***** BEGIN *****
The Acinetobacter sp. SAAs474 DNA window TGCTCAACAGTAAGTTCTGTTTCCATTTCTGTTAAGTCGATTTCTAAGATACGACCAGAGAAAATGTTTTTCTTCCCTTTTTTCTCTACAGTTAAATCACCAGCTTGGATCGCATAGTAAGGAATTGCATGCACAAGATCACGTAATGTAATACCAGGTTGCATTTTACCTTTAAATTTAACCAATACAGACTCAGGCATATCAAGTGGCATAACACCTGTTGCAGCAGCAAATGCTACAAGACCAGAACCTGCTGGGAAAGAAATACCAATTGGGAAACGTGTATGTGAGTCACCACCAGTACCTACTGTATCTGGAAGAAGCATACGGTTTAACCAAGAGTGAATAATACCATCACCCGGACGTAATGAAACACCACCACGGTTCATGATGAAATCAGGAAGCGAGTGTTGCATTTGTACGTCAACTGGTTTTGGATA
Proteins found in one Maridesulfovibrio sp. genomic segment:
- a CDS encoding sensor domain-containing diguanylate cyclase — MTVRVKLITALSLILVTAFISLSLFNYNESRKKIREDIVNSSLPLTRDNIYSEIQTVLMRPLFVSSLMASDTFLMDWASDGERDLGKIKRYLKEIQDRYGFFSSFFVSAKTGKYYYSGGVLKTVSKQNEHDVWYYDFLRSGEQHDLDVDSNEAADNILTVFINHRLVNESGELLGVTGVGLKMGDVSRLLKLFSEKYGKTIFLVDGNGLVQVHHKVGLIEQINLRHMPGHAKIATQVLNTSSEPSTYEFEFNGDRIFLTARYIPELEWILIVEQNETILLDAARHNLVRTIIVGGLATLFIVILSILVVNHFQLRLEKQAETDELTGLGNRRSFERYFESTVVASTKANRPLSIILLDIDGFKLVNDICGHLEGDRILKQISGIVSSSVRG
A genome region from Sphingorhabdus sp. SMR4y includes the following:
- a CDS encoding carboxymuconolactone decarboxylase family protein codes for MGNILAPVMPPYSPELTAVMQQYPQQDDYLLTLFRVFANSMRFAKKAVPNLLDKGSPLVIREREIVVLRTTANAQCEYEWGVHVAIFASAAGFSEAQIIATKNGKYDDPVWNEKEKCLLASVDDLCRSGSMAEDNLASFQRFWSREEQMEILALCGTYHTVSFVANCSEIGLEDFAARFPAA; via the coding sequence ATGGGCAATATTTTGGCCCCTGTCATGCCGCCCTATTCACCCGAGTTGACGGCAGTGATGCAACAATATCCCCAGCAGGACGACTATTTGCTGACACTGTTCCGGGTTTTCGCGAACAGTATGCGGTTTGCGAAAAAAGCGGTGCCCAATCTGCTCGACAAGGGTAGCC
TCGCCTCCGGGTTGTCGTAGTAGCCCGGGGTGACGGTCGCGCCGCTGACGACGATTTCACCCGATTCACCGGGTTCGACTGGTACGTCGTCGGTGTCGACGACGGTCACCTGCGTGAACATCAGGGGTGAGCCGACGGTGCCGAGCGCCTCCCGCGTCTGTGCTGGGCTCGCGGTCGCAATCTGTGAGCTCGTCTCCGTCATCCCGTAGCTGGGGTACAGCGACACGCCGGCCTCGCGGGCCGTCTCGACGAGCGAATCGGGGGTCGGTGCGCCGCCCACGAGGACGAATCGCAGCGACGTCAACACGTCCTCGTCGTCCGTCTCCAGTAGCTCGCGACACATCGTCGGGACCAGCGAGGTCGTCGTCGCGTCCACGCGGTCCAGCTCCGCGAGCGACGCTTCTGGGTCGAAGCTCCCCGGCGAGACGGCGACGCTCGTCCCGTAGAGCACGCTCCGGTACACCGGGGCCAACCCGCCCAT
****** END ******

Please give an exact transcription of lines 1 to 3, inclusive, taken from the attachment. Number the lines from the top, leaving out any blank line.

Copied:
The Acinetobacter sp. SAAs474 DNA window TGCTCAACAGTAAGTTCTGTTTCCATTTCTGTTAAGTCGATTTCTAAGATACGACCAGAGAAAATGTTTTTCTTCCCTTTTTTCTCTACAGTTAAATCACCAGCTTGGATCGCATAGTAAGGAATTGCATGCACAAGATCACGTAATGTAATACCAGGTTGCATTTTACCTTTAAATTTAACCAATACAGACTCAGGCATATCAAGTGGCATAACACCTGTTGCAGCAGCAAATGCTACAAGACCAGAACCTGCTGGGAAAGAAATACCAATTGGGAAACGTGTATGTGAGTCACCACCAGTACCTACTGTATCTGGAAGAAGCATACGGTTTAACCAAGAGTGAATAATACCATCACCCGGACGTAATGAAACACCACCACGGTTCATGATGAAATCAGGAAGCGAGTGTTGCATTTGTACGTCAACTGGTTTTGGATA
Proteins found in one Maridesulfovibrio sp. genomic segment:
- a CDS encoding sensor domain-containing diguanylate cyclase — MTVRVKLITALSLILVTAFISLSLFNYNESRKKIREDIVNSSLPLTRDNIYSEIQTVLMRPLFVSSLMASDTFLMDWASDGERDLGKIKRYLKEIQDRYGFFSSFFVSAKTGKYYYSGGVLKTVSKQNEHDVWYYDFLRSGEQHDLDVDSNEAADNILTVFINHRLVNESGELLGVTGVGLKMGDVSRLLKLFSEKYGKTIFLVDGNGLVQVHHKVGLIEQINLRHMPGHAKIATQVLNTSSEPSTYEFEFNGDRIFLTARYIPELEWILIVEQNETILLDAARHNLVRTIIVGGLATLFIVILSILVVNHFQLRLEKQAETDELTGLGNRRSFERYFESTVVASTKANRPLSIILLDIDGFKLVNDICGHLEGDRILKQISGIVSSSVRG